Inspiring student vows to explore language, the world
When a young scholar pens a 5000-word novella at just eight years old, it’s natural to have high expectations for her future. Luckily for Courtney Church, she’s lived up to every one of them as a standout student of the Mount’s English Department.
Graduating this month with a 3.98 GPA, earning her the Sister Mary Agnes Prize in English, Courtney continues to impress professors and classmates alike with her insatiable curiosity, meticulous research, and unique ability to deconstruct complicated literary concepts in an engaging way.
While her peers are quick to describe her as eloquent, professional, and lively, Courtney remembers her early days in academics differently. “I was nervous raising my hand,” she admits. “I was worried they would think that what I was saying was fluff.”
But her life-long love of language was a perfect fit for the department and nerves quickly gave way to a natural born leader both in and outside of the classroom. Serving on the executive team of the English Society and acting as a student liaison between the faculty and students, she has been integral in forging new connections including the development of a departmental mentoring program launching in the Fall of 2013.
As an academic, her eloquence as a speaker and insightful perspectives set her apart, particularly during a defining appearance at the Annual Atlantic Undergraduate English Conference. As one of six students selected to represent the Mount, her presentation of her analysis of In the Penal Colony by Franz Kafka was described as inspiring, accessible and engaging. But to Courtney, it was simply another way to quench her thirst for knowledge.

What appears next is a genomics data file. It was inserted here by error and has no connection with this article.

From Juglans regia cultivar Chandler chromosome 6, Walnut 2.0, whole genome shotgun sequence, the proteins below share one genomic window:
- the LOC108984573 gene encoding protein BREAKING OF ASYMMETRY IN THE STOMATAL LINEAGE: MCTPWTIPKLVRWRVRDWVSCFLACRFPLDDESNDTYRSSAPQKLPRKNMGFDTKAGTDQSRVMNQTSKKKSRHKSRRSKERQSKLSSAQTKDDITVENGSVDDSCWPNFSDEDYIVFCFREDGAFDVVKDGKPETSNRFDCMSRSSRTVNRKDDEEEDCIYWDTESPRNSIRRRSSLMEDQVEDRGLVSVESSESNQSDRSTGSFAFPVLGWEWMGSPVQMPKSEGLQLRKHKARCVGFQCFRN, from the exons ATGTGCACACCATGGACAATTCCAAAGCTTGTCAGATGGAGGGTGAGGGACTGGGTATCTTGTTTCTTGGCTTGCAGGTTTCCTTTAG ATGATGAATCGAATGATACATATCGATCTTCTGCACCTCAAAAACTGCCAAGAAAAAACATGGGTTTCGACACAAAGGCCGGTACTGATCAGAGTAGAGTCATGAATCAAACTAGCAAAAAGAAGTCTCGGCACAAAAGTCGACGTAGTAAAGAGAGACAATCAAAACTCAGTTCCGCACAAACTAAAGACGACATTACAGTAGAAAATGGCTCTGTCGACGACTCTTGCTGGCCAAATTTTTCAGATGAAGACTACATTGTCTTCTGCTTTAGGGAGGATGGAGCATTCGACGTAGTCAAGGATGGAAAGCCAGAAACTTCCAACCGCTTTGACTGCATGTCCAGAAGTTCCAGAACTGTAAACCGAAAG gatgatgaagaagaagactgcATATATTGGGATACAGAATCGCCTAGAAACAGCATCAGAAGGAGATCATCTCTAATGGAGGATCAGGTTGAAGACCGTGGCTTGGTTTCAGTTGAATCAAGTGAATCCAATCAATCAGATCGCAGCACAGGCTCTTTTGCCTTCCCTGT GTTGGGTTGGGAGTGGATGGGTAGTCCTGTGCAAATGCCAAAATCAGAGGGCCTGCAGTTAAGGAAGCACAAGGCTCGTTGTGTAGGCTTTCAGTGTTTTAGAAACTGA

“There’s more to a degree than paper,” she says. “I want to explore the hidden places of academia in a way that others haven’t before and look at it in a really interesting and engaging way.”
Looking ahead, the future is bright for this dedicated volunteer and cyclist. Through her directed study on Samuel Beckett with Professor Graham Fraser, she connected with Professor Andre Furlani at Concordia University where she will complete her Masters of Arts in English. Although she has never visited Montreal, she’s keen to follow her passion to new adventure knowing that the Mount will never be far away.
“I’ll definitely be emailing my professors, my Mount friends, and my thesis supervisors for years to come,” she laughs. “They’ve helped me grow so much.”
When asked what her wish for the future is, Courtney replies in Latin: “Mens sana in corpore sano,” she laughs before translating. “A healthy mind in a healthy body.”